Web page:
When an employee leaves, the workload increases for those workers left behind, which in turn affects the quality of care given to each patient. If patients are then unhappy with their experience, this could directly impact revenue, which in turn could negatively affect the staff. The vicious cycle continues when more employees leave due to feeling unsatisfied about their working environment.
Healthcare organizations that are experiencing higher than normal employee turnover rates should first address why there has been a recent spike. Once dealt with, employers can begin to change their retention rates for the better. Before this can occur, hiring mangers should ask themselves these few probing questions:
- Has my organization changed its management approach in the past few months?
- Have their been increases in the staff's workload?
- Are their growth opportunities for employees or resources to further their career?
- Do employees report high rates of dissatisfaction with certain areas of the company or management?
Once answered, these results could shape the way healthcare entities create strategies to retain their workers. With the introduction of telemedicine and laws like the Affordable Care Act, healthcare workers must be more efficient and versatile than ever, which can cause significant amounts of stress. Research tends to show that incredibly stressed employees tend to switch jobs quickly should the workplace environment not improve.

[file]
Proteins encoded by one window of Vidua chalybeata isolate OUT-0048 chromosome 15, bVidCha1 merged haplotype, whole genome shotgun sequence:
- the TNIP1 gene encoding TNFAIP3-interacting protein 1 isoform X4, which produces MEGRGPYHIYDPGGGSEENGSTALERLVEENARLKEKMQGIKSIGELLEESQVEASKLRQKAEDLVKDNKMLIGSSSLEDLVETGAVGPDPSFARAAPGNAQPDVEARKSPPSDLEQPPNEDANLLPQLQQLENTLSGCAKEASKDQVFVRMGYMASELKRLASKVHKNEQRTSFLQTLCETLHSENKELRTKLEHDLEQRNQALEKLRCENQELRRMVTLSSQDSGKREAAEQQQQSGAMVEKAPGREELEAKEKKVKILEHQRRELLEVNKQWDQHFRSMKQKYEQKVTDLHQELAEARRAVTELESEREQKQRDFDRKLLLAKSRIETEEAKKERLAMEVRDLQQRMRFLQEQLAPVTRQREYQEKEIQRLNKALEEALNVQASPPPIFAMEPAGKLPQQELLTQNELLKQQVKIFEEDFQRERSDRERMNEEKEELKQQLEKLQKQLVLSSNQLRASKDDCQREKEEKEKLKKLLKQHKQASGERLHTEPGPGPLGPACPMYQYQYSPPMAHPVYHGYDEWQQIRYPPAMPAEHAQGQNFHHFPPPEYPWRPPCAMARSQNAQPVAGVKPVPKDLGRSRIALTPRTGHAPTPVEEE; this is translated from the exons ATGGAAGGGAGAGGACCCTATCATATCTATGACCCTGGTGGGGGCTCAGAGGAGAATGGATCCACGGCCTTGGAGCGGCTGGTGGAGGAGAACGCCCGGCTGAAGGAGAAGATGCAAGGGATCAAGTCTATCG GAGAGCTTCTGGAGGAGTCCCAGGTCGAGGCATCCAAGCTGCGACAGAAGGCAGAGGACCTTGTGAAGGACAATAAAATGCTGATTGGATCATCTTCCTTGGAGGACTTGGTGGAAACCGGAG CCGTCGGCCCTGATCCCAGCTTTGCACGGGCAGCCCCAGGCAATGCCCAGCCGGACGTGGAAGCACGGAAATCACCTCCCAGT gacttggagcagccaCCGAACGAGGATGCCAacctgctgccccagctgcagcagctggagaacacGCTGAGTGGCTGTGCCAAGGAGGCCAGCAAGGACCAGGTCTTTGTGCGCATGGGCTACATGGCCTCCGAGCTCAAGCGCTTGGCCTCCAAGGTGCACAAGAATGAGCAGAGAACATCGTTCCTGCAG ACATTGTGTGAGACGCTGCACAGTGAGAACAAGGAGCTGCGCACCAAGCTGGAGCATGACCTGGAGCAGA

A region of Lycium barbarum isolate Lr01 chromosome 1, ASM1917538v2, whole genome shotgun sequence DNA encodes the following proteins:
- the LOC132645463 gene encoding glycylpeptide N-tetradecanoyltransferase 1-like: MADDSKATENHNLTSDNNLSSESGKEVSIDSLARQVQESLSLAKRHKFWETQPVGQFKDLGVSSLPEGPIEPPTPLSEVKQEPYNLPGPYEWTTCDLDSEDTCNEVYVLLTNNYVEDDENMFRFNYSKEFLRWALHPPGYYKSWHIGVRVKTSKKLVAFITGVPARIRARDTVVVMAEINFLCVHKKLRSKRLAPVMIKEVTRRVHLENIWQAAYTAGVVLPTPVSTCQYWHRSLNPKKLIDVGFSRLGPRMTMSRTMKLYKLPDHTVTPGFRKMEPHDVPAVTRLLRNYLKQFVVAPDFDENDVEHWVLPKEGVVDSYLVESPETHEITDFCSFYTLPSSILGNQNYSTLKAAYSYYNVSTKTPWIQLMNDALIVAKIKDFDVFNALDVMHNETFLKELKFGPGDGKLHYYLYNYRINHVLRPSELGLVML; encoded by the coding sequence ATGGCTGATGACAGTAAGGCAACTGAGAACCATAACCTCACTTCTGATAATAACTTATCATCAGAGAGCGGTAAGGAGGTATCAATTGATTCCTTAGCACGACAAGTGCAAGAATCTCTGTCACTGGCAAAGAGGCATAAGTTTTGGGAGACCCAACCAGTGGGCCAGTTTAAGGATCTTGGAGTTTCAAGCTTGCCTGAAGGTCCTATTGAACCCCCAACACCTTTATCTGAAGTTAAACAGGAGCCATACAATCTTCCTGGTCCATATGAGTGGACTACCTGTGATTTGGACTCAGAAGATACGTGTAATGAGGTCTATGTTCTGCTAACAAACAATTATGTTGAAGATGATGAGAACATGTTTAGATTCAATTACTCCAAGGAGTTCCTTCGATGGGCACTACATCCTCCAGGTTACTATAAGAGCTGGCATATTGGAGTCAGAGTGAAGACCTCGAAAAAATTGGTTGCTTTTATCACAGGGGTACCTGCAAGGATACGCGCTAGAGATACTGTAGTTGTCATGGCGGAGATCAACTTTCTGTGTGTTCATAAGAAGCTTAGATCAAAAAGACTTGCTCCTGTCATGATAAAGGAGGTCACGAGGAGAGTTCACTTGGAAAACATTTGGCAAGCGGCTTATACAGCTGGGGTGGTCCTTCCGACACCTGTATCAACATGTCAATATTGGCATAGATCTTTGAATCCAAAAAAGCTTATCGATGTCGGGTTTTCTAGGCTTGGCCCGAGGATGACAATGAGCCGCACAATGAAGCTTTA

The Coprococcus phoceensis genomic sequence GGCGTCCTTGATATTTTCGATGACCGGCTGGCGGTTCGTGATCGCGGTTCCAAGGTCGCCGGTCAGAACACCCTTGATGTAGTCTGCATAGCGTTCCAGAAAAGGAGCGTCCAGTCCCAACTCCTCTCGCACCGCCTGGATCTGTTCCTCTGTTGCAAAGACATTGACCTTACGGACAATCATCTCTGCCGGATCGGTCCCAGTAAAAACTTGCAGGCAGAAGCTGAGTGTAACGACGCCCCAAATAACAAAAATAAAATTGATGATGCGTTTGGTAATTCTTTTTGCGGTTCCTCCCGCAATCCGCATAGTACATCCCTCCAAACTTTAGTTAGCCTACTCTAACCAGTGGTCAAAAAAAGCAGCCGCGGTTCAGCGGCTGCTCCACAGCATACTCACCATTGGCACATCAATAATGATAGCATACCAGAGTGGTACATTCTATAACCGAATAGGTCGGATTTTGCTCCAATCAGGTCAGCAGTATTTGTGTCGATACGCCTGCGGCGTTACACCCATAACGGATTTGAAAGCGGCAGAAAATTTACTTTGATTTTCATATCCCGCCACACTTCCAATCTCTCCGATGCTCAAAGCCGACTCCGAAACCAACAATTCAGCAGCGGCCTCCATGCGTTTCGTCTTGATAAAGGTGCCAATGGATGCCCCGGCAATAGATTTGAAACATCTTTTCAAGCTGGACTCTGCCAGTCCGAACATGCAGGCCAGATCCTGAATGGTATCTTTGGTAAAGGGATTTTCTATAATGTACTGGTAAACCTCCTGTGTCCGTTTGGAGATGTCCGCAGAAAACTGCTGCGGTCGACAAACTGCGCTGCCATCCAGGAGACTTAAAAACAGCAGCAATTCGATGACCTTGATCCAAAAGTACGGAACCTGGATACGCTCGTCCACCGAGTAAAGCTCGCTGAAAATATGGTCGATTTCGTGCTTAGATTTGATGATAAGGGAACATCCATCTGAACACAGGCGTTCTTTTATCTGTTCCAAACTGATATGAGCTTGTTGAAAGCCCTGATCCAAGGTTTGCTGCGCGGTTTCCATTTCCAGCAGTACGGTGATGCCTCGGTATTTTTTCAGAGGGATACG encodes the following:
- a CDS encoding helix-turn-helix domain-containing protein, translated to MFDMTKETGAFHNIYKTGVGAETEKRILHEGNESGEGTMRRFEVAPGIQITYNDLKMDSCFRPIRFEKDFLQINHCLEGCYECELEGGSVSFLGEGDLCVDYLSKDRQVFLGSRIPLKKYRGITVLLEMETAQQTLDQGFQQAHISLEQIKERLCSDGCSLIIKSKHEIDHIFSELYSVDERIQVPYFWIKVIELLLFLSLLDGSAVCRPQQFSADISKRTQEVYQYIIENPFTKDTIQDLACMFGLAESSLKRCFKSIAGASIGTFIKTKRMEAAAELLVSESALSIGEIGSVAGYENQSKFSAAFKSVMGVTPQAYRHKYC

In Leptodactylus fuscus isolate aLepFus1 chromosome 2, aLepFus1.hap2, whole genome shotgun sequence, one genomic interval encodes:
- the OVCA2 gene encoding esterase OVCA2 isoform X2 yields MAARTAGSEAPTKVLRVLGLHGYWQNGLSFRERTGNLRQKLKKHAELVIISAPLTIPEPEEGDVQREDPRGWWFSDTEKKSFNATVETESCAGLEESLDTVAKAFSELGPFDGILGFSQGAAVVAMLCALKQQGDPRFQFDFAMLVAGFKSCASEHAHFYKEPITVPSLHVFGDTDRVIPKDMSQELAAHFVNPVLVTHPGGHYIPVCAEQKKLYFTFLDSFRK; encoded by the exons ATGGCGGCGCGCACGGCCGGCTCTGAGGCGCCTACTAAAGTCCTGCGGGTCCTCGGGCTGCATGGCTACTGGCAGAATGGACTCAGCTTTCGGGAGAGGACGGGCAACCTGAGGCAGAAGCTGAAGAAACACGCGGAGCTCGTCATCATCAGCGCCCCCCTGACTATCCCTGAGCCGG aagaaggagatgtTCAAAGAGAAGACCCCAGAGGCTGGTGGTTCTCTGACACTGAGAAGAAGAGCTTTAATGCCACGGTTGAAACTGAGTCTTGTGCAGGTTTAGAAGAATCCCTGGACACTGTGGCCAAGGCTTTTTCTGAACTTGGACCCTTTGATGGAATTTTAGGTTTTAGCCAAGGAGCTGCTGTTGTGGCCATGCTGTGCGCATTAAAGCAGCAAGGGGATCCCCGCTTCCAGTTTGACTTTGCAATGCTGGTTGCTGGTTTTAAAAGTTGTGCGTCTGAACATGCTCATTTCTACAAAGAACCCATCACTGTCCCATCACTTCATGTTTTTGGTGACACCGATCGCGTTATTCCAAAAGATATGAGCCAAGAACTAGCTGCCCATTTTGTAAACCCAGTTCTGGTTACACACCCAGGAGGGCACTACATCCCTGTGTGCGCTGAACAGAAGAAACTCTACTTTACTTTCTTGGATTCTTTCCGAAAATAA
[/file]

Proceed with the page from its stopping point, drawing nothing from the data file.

"Office morale is important."
To lessen this burden, many healthcare organizations are boosting wages, offering employee engagement activities, providing support resources and involving their staff during the hiring process. Though not all entities can afford to significantly raise salaries, offering incentive opportunities or bonuses for employee referrals or giving out gift cards to high-performing workers can boost workplace morale.
Office morale is important considering the line of work your employees are in. Depending on the industry, they may be dealing with seriously ill or dying patients, which over time, can negatively impact their emotional state. Providing in-house counselors or resources to deal with these workplace struggles can help them continue to perform to their best ability and be more grateful to your organization.
Through implementing peer interviews, new hires will have the opportunity to meet their coworkers before their first day, streamlining the onboarding process and making them feel more comfortable at work. It also allows for employees to feel empowered about having a say about those they work with.
Integrating a healthcare aptitude test or other pre employment tests into your hiring process will also cut down on wasted time spent interviewing unqualified candidates. Poor hires cause major losses in money and time for a company, which is why these tests go beyond the resume, providing accurate results about what skills candidates actually possess. Contact EmployTest today to learn more about how we can help your healthcare organization improve its employee retention rates!